Note that articles of dissolution tend to include the name of the LLC, the date of the filing of the articles of organization and any amendments, the legal basis for filing articles of dissolution (for example, written agreement by all of the members), and the effective date of the dissolution of the LLC. Also note that the North Carolina Secretary of State has an Articles of Dissolution form to download and execute. The filing fee for the articles of dissolution must be paid to be processed.

3. Winding Up the LLC

This is simply the process of resolving the final matters of the LLC. After the members vote to dissolve the LLC, it continues to exist to allow time for winding up the company. Usually, the LLC will designate one of the members to handle the winding up. Under North Carolina’s LLC Act, key winding up tasks include:

  • Collecting LLC assets
  • Disposing of LLC property that will not be distributed in kind to members
  • Discharging or making provision to discharge LLC liabilities; and
  • Distributing any remaining assets to LLC members.

However, when it comes to the last two listed items, discharging liabilities and making distributions to members, you are expected to make payments in a particular order. First, you must pay creditors, including LLC members who are creditors, to the extent permitted by law.

It is very crucial that you pay all outstanding taxes. After that, unless your formational documents provide otherwise, you should make distributions to current and former LLC members based, for example, on withdrawal from the company or on previous agreement of company managers.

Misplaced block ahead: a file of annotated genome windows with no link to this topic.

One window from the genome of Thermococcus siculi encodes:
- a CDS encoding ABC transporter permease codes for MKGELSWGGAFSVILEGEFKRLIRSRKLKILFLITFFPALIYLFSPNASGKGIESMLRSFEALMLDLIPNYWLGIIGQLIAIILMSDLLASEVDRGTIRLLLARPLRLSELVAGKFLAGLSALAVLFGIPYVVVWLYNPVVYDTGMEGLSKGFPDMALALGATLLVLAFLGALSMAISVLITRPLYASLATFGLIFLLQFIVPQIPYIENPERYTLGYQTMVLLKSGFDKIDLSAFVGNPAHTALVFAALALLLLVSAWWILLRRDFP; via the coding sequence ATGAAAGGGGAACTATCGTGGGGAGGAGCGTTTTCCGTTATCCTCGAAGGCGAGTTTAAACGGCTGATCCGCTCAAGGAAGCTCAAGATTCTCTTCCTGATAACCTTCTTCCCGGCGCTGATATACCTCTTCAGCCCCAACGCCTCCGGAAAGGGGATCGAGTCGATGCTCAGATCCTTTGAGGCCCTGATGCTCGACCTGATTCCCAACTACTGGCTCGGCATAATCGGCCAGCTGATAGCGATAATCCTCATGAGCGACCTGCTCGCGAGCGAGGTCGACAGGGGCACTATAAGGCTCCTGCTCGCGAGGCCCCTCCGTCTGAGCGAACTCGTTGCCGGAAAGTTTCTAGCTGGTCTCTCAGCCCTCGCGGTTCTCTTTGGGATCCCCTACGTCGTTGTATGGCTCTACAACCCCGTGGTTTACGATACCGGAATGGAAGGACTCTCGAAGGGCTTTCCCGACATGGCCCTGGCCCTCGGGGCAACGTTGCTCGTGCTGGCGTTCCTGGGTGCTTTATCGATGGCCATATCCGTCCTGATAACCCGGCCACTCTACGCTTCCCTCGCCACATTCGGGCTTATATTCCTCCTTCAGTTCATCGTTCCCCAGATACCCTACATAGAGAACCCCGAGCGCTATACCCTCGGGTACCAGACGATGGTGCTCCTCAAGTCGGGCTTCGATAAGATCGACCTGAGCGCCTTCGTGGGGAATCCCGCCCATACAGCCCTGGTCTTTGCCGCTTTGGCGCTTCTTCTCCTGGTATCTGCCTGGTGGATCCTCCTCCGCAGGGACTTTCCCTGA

Finally note that any assets remaining is expected to be distributed amongst members based on the terms of your articles of organization or operating agreement, or else proportionally based on each member’s contributions to the company after adjustments.

4. Provide Notice of Dissolution

Note that a notice of the dissolution of the LLC must be provided to known creditors of the LLC. This notice is expected to state a claim of any money owed, supplies a mailing address where claims are to be sent, and provides a deadline at least 120 days from the date of the written notice.

The notice must also state that any claims not received by the deadline are barred pursuant to North Carolina law. In addition, the notice of dissolution of the LLC is expected to be published in a newspaper, along with the request that parties with a claim against the LLC make those claims in accordance with the notice.

Note that this notice must be published once in the county where the LLC’s primary office was located and it must in very extensive details explain how to make a claim and provide a mailing address where the claim is to be sent. The notice must also state that any claims made against the LLC will be barred unless brought within five years of the publication of the notice.


Whether you’re dissolving a domestic or foreign limited liability company, the process isn’t complicated. The dissolution process is quite similar for foreign and domestic LLCs in North Carolina. You will simply need to file the form that corresponds to your business type.

However, note that taking the time to properly dissolve an LLC in North Carolina by having the correct agreements in place resolves any potential issues, including remaining property, and limits the ability of creditors to make claims against members for debts of the LLC in the future.

Joy Nwokoro